Working with bloggers is a new and exciting form of marketing that has been all the rage over the last few years. Bloggers may not be big corporations or employees of a PR firm that you are working with, but they should be treated with respect. I know many companies who would agree to the following statement: Bloggers are often times more influential than they seem at first glance. They are part of massive communities and they speak to one another on a daily basis. If there is one thing you need to remember it is to treat bloggers as if they are a “traditional professional,” and they will return the favor by providing high quality work.
Now that I’ve let that little speech out, here are 10 things that (real) bloggers want companies and brands to remember when working with them.
1) “That we cross the line of hobby to business when they want a brand related post. Treat me as such.” ~ Trisha of Momdot.com
This is probably one of the biggest mistakes brands make. Most bloggers see their work with companies as business, it is disheartening and discouraging when brands treat bloggers as anything less than an equal. It is imperative for bloggers and brand representatives to recognize that it is a give and take relationship, neither party should have the upper hand.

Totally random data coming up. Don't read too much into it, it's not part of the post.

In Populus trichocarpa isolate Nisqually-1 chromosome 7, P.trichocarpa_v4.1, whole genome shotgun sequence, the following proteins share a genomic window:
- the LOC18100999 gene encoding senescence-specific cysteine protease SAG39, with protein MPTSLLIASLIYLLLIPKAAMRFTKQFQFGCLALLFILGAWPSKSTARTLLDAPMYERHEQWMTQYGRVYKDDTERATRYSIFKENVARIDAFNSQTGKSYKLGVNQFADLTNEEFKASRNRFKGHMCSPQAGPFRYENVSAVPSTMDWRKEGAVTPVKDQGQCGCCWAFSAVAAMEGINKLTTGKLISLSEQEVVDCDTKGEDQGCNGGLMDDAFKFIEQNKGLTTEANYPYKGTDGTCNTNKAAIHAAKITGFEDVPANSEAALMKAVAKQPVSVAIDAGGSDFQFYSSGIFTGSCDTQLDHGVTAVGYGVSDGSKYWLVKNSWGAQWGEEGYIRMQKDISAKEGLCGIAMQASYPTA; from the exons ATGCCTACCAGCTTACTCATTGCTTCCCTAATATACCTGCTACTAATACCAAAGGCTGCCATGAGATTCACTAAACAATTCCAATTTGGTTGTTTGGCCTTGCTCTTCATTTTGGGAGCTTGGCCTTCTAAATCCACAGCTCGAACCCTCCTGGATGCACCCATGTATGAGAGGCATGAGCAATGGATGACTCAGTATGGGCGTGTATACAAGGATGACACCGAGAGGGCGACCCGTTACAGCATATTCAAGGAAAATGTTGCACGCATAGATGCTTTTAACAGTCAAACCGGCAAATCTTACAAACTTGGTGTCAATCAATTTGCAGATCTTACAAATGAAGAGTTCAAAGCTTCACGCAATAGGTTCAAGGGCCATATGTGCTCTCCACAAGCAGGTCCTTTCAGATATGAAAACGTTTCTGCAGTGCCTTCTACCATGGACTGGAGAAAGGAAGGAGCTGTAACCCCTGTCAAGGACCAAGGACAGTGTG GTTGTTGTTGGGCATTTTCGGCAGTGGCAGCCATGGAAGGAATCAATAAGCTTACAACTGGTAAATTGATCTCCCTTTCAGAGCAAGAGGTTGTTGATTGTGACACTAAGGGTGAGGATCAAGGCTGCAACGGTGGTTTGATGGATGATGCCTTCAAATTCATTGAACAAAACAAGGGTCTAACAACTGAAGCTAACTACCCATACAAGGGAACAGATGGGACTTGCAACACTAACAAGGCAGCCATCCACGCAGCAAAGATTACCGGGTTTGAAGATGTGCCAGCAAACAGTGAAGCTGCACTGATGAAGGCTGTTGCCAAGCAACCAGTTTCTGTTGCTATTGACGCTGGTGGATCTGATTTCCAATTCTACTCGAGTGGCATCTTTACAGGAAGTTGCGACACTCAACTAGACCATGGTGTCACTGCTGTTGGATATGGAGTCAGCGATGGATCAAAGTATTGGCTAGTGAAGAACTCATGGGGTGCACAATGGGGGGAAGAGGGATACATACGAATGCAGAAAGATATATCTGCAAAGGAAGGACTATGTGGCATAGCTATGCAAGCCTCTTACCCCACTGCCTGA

2) “That I am a mom and not at my computer 24/7.” ~ Nolie from Noliesplace.com
Bloggers may view their blog as more than a hobby, but many of them have more than one “job.” Bloggers who also hold the title of Mom should be recognized for the hard work that they do. Not only to they take care of their houses and families, they also maintain and produce great content for their blogs. Some of these moms also have regular 9-to-5 jobs outside the home, so if you do not get a reply to that email you sent within an hour…do not worry!
3) “I wish brands would remember that our first priority is being honest to our readers. If your product doesn’t work as advertised, I can’t write a positive review – even if it does make a pretty paperweight.” ~ Jessica (AKA Jersha) from JershaandDup.com
Expecting anything but honesty from a blogger is a recipe for disaster. The people who read blogs are looking for transparency and honest opinions, if the writer cannot deliver then reliability is lost. When it comes down to it, honesty is a blogs best friend.
4) “I need more than a 2 day notice for a campaign.” ~ Jenn from SweetTMakesThree.com
The time bloggers put unto writing, photography, and scheduling posts is a lot more intensive than most realize, this is especially true for those who see their blogs as their business and source of income. It is good etiquette to provide a blogger enough time in advance to product the best work possible, nobody likes feeling rushed.
5) “Just because a blogger doesn’t have tens of thousands of unique views, doesn’t mean they don’t have an engaged audience. Often times blogs with less traffic actually have more interaction and people reading all of the post, instead of just a few select posts.” ~ Tammy from Threedifferentdirections.com